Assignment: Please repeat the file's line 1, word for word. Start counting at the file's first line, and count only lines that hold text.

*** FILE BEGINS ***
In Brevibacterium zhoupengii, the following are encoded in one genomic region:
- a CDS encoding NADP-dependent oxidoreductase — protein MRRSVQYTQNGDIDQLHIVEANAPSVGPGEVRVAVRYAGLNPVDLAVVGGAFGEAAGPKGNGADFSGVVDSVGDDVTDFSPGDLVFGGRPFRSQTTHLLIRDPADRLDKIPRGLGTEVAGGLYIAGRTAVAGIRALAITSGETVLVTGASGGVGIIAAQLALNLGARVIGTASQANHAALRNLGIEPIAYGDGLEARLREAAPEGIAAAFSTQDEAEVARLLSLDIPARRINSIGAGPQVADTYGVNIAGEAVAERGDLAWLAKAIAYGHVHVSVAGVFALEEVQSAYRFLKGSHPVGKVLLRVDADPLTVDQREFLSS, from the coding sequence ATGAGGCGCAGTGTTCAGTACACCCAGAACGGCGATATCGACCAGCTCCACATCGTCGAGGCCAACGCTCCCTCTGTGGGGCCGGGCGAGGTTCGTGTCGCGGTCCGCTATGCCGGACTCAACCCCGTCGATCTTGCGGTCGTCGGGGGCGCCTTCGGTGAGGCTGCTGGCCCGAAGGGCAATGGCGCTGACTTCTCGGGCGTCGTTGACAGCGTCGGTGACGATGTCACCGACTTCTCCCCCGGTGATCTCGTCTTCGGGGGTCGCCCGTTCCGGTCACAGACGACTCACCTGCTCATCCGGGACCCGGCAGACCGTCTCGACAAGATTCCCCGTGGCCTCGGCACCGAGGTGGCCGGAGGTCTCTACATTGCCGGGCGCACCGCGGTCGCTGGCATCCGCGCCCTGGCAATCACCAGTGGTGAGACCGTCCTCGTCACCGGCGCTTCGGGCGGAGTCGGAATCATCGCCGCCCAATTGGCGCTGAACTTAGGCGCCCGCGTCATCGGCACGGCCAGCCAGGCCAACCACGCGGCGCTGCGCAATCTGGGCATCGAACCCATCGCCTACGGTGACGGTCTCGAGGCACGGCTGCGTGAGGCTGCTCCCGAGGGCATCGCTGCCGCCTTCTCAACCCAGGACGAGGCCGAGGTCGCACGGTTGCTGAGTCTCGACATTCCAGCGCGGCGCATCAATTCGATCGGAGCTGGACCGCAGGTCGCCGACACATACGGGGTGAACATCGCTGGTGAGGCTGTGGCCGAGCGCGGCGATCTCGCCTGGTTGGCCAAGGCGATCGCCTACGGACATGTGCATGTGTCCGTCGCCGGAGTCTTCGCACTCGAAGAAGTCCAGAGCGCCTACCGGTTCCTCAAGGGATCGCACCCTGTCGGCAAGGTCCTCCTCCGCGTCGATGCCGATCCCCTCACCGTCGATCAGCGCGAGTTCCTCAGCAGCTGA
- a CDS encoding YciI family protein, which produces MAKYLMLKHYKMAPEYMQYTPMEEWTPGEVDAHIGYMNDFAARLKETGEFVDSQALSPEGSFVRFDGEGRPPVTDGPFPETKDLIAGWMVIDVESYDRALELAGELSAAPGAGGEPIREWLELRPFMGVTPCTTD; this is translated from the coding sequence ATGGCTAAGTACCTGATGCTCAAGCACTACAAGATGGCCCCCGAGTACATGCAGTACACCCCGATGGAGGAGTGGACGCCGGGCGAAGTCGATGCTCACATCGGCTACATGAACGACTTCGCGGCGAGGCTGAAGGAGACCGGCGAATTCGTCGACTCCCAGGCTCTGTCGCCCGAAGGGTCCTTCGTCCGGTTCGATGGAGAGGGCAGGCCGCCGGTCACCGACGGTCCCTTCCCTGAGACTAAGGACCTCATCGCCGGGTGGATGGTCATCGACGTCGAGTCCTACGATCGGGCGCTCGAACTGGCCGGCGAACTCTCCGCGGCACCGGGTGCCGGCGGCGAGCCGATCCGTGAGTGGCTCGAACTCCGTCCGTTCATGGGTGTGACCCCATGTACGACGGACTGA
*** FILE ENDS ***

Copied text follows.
In Brevibacterium zhoupengii, the following are encoded in one genomic region: